We gave it a B
Leni: The Life and Work of Leni Riefenstahl, to be released in March by Hollywood insider Steven Bach, is colorful and arch, with much eyebrow-raising in disbelief at the discrepancies between the filmmaker and Nazi propagandist’s words and deeds.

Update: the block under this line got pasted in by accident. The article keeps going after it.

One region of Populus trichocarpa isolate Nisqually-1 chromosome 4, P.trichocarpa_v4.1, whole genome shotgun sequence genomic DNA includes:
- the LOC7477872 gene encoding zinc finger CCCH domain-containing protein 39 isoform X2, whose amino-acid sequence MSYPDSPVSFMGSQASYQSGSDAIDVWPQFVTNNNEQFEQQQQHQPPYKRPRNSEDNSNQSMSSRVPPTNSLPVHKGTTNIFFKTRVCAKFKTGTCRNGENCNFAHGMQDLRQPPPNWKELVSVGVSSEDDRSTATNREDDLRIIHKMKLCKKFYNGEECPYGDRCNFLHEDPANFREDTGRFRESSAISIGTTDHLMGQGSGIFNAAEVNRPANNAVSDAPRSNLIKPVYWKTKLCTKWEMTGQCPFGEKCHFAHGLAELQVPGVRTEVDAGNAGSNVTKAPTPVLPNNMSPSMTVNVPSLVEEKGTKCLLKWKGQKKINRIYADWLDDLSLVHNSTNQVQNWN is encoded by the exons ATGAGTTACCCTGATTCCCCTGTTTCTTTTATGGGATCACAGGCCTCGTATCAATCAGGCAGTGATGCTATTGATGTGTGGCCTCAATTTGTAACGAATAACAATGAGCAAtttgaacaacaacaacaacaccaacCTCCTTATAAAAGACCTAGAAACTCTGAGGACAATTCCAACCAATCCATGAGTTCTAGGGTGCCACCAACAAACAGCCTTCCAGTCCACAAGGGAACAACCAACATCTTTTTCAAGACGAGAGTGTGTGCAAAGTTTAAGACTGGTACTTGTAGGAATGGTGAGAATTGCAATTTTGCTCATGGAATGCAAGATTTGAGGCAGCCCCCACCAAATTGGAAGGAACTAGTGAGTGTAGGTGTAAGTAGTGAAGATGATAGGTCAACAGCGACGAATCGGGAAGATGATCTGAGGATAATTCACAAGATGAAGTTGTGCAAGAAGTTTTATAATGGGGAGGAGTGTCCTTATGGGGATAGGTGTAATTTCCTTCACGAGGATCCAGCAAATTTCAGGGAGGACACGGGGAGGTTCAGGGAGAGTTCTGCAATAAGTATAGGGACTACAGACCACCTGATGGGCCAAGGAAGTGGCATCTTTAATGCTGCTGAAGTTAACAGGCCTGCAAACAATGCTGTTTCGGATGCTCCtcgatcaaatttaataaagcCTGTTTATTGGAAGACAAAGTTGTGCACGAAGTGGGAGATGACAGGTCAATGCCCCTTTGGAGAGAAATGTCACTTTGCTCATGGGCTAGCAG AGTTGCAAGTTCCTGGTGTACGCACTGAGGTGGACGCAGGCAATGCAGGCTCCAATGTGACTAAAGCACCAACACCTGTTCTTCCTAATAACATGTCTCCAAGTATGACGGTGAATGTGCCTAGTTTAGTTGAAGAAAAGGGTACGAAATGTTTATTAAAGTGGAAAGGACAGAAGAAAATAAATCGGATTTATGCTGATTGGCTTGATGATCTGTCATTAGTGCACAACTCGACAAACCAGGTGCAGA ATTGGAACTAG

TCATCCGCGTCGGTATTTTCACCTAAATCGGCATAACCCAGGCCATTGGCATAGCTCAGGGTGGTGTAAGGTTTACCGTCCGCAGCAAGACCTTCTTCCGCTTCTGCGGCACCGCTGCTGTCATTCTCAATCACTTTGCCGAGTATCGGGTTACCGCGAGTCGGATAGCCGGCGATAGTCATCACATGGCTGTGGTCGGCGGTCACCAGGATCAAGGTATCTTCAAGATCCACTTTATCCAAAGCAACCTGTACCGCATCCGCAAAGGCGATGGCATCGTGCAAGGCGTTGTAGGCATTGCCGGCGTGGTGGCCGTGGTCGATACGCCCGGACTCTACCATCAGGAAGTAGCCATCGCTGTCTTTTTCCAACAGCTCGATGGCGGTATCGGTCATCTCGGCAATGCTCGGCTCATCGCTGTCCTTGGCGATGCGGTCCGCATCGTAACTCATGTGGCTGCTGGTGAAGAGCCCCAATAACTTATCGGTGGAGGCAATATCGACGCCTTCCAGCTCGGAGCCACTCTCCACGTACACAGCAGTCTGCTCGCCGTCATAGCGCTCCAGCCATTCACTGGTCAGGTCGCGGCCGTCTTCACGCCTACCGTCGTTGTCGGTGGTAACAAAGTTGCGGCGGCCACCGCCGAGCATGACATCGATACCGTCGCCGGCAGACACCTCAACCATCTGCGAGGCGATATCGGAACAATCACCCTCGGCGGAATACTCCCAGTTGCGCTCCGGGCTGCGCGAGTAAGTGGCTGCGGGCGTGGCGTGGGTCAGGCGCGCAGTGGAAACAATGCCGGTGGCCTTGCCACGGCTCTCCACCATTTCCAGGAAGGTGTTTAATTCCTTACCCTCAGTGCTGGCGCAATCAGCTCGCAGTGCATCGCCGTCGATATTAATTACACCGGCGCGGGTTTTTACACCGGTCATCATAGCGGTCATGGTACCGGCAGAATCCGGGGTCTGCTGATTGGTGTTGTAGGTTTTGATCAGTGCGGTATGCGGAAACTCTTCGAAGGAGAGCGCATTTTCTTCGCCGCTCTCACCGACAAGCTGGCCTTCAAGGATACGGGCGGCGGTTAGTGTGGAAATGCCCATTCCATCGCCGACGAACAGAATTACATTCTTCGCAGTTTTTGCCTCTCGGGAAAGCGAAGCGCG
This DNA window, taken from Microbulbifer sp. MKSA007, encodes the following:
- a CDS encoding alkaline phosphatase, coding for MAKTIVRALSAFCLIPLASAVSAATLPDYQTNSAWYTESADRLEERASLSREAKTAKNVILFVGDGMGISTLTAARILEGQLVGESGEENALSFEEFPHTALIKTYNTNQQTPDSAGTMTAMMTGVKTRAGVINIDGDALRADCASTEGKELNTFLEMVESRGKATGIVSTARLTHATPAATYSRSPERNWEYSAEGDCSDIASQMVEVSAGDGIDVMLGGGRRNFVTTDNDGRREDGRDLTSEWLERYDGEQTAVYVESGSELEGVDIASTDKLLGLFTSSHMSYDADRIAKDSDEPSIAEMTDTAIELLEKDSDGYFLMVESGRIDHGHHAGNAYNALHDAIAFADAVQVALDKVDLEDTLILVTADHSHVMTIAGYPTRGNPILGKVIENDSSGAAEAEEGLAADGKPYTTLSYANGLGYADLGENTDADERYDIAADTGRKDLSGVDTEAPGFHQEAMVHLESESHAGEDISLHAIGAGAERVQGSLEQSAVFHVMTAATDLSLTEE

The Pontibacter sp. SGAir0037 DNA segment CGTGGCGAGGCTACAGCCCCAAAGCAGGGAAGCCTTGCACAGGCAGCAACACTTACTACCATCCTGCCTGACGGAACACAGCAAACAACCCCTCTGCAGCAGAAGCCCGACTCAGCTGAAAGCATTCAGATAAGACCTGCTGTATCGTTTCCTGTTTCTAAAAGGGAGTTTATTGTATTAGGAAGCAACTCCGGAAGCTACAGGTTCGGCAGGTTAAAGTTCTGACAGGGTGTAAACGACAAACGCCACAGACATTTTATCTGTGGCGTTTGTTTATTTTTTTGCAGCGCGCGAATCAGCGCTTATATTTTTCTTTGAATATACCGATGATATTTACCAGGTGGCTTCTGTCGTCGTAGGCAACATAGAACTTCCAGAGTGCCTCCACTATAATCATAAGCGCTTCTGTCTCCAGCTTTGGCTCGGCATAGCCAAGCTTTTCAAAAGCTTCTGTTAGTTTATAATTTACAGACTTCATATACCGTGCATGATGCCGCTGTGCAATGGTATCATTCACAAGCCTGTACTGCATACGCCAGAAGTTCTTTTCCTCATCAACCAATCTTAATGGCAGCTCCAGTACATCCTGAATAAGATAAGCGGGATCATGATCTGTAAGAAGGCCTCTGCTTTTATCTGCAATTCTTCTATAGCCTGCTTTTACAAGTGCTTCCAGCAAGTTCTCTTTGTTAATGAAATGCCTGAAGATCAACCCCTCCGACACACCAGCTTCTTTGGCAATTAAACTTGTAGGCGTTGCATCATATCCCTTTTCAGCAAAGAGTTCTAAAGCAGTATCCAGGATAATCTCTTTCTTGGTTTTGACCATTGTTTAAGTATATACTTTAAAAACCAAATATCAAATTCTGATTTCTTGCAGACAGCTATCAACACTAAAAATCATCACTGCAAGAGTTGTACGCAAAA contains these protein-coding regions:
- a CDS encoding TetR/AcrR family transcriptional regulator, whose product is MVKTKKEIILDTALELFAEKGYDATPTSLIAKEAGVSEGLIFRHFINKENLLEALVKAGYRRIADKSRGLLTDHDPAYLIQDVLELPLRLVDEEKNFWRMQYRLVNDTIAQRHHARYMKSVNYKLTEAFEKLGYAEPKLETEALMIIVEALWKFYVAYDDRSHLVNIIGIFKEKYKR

Another recent biographer, 36-year-old German academic Jürgen Trimborn, refers dispassionately to his subject as ”Riefenstahl” in his more direct, clear-eyed take on the director, Leni Riefenstahl: A Life; Bach, on the other hand, condescendingly calls her ”Leni.” While he keeps track of her sex life and offers movie-biz details bound to interest U.S. readers, especially about Riefenstahl’s less-than-successful 1938 U.S. visit to promote Olympia, he never misses a chance to roll his eyes conspiratorially. The PR tour, for instance, was ”a display of what Leni’s target audience in Hollywood might have called chutzpah. The American film industry was heavily Jewish, and while Leni claimed to have wept for her Jewish friends, she deftly concealed her emotions.” With facts so forcefully presented, such sarcasm is superfluous — something the director would have cut from one of her finely edited movies. B